In 1921, Newfoundland purchased the ground over which the Newfoundland Regiment made its unsuccessful attack during the first day of the Battle of the Somme. Much of the credit for the establishment of the 74-acre memorial site is given to Lieutenant Colonel Tom Nangle, the former Roman Catholic Priest of the regiment. As Director of Graves Registration and Enquiry and Newfoundland's representative on the Imperial War Graves Commission he negotiated with some 250 French landowners for the purchase of the site. He also played a leading role in selecting and developing the sites where the Newfoundland memorials currently stand, as well as supervising the construction of each memorial. The memorials, including that at the Beaumont-Hamel Newfoundland Memorial site, were constructed for the Government of Newfoundland between 1924 and 1925.   The Beaumont-Hamel Newfoundland Memorial site was officially opened, and the memorial unveiled, by Field Marshal Earl Haig on 7 June 1925.

Since Newfoundland's confederation with Canada in 1949, the Canadian Government, through the Department of Veterans Affairs, has been responsible for the site's maintenance and care, with that, the very knowledgeable young lady finished a great tour and Mike, Ron, and Bone headed to the next Somme-ber destination, the Theivpal Monument and Somme Museum.

Thievpal, a Monument to the Missing

 Theivpal was a 15 minute drive east of Beaumont-Hamel and is a little French village. Because of its geographical position, Thiepval was to become a significant position during the Battle of the Somme.

In the early months of war, the Germans dominated over the French Army, whose trenches were farther down in the Ancre Valley. Mobile warfare quickly led to static warfare, the front stabilised and the armies started to dig in, creating vast networks of trenches. The Germans reinforced their positions on Thiepval ridge, including underground fortifications and a maze of communication lines.  

The British eventually captured Thiepval on the 27 September 1916 and the Battle of the Somme was called off in November of the same year. The breakthrough had not been possible but the battle had enabled the French to keep a hold on Verdun.

The British Army suffered more than 420,000 casualties (killed, injured, missing, or taken prisoner) and the French lost some 200,000 men during the Battle of the Somme.  

In March 1918, as part of the German Spring Offensive, Thiepval was recaptured by the Germans, but returned to Allied hands in August of the same year. Again, a very strategic place that the Boys were checking out.

The Awe-Inspiring Thievpal Monument on the Thievpal Ridge

Mike, Bone, and Ron, parked the car and were awestruck by the massive Thiepval Memorial to the Missing.  The Thiepval Memorial was unveiled in 1932 and designed by Sir Edwin Lutyens, who also designed the Cenotaph in London, many of the British War Cemeteries, the Australian National Memorial at Villers-Bretonneux, and the Stone of Remembrance (found in many of the Commonwealth Military Cemeteries). The Thiepval Memorial commemorates more than 72,000 men from the British and South African forces who were reported missing in the Somme before 20 March 1918. The remains of approximately 50% of the Missing were recovered but could not be identified, the remainder have never been recovered. Nearly 90% of the men commemorated on the memorial were killed during the Battle of the Somme; 12,000 were lost on the first day alone.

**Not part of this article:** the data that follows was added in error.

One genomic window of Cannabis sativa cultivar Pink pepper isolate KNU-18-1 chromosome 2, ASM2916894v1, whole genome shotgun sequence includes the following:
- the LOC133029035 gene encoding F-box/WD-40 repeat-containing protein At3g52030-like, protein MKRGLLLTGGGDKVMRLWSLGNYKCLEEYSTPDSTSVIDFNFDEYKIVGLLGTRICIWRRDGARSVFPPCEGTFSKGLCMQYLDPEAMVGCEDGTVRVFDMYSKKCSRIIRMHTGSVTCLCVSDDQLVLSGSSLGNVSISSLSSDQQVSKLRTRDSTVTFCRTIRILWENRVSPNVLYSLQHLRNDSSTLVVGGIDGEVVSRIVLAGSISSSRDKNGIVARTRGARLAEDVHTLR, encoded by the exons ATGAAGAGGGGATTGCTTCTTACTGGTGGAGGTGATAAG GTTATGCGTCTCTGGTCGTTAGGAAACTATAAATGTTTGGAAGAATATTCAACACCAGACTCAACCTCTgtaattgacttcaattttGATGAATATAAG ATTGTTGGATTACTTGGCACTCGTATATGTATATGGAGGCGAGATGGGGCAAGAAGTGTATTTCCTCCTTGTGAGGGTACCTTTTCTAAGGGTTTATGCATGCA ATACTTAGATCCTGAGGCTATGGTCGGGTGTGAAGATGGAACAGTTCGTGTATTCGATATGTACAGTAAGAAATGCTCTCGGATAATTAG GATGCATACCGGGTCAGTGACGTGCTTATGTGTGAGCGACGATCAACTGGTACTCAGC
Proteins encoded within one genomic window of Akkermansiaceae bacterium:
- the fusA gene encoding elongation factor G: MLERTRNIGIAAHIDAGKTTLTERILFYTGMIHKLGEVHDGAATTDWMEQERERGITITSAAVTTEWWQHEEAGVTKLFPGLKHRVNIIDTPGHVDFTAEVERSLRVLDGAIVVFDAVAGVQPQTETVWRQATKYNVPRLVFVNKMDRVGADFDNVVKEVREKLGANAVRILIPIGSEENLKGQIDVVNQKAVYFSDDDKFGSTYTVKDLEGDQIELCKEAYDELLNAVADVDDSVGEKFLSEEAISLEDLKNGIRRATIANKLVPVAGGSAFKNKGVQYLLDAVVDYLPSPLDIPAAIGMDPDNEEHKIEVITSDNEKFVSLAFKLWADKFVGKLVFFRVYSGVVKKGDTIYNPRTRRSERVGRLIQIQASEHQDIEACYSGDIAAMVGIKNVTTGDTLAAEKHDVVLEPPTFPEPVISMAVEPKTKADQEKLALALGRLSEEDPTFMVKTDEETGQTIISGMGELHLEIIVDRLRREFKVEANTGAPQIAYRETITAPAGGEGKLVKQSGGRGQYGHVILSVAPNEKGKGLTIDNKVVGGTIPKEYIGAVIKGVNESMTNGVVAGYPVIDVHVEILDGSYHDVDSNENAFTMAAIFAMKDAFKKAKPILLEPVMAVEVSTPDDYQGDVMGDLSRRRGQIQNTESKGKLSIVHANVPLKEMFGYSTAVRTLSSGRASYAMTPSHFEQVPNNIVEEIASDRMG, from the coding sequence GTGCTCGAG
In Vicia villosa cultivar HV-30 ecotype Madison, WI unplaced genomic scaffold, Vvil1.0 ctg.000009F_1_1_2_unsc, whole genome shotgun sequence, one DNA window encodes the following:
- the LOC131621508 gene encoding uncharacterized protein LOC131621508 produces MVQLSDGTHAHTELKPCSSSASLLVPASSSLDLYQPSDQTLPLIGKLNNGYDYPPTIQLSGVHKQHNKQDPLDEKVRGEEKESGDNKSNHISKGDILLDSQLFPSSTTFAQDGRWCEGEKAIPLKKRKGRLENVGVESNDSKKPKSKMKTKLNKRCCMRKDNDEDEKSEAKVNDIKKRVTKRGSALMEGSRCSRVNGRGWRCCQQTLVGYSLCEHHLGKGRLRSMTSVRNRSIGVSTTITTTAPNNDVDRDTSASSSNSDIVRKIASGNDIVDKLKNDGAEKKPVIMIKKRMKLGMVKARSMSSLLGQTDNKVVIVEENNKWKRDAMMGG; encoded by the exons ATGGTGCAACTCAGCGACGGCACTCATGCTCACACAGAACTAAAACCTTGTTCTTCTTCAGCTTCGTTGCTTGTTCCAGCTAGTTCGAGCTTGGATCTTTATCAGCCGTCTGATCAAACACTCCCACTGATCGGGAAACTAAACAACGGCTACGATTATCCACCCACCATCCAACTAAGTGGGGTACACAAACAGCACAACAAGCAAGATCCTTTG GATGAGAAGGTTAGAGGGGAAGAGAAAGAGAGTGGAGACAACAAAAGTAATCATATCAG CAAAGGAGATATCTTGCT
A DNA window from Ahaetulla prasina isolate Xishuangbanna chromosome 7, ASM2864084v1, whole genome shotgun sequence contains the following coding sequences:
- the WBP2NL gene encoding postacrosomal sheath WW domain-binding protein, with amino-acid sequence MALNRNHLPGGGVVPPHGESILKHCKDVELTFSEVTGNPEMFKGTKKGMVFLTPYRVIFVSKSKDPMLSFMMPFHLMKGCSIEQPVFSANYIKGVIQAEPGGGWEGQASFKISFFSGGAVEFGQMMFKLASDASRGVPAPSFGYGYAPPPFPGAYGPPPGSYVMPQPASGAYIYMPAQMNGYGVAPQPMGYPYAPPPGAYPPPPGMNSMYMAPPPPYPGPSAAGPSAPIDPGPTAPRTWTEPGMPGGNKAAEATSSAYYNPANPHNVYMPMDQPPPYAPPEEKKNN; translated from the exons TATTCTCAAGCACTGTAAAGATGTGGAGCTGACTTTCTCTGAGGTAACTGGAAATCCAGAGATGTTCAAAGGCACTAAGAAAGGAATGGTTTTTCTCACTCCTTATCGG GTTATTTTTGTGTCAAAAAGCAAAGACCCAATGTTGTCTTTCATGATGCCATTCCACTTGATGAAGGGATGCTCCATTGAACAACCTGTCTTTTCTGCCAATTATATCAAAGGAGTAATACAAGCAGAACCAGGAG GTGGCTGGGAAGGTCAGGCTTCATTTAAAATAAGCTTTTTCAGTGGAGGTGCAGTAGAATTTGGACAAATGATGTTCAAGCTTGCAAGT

Measuring over 200 feet in height, the memorial is the largest Commonwealth war memorial in the world. Its walls are clad in brick and its sixteen piers are faced with Portland stone on which the names of the Missing are engraved. The men commemorated on this memorial come from all social backgrounds and their ages range from 15 to 60 years old with an average age of 25. The memorial and cemetery are maintained by the Commonwealth War Graves Commission. The Boys read that they have two ceremonies in remembrance of the men who fought and died during the Battle of the Somme, a ceremony is held at the Thievpal Memorial each year on 1 July. A second ceremony is held on 11 November in commemoration of Armistice Day.  Walking around the Memorial the Boys read about the aspects of the Somme Battle that were fought at Thievpal.

Where the British Tanked"!!!

The Boys lerned that during the Battle of the Somme at Thiepval Ridge was the first large offensive mounted by the Reserve Army of Lieutenant General Hubert Gough and was supposed to benefit from the Fourth Army attack at Morval by starting 24 hours afterwards. Thiepval Ridge was well fortified and the German defenders fought with great determination, while the British co-ordination of infantry and artillery declined after the first day, due to confused fighting in the maze of trenches, dug-outs and shell-craters. The final British objectives were not reached until the Battle of the Ancre Heights (1 October – 11 November). Organizational difficulties and deteriorating weather frustrated Joffre's intention to proceed by vigorous co-ordinated attacks by the Anglo-French armies, which became disjointed and declined in effectiveness during late September, at the same time as a revival occurred in the German defence. The British experimented with new techniques in gas warfare, machine-gun bombardment and tank–infantry co-operation, as the Germans struggled to withstand the preponderance of men and material fielded by the Anglo-French, despite reorganization and substantial reinforcements of troops, artillery and aircraft from Verdun. September became the worst month for casualties for the Germans. Quite honestly, much of the ground the Boys were walking was completely pulverized by both sides during the Somme.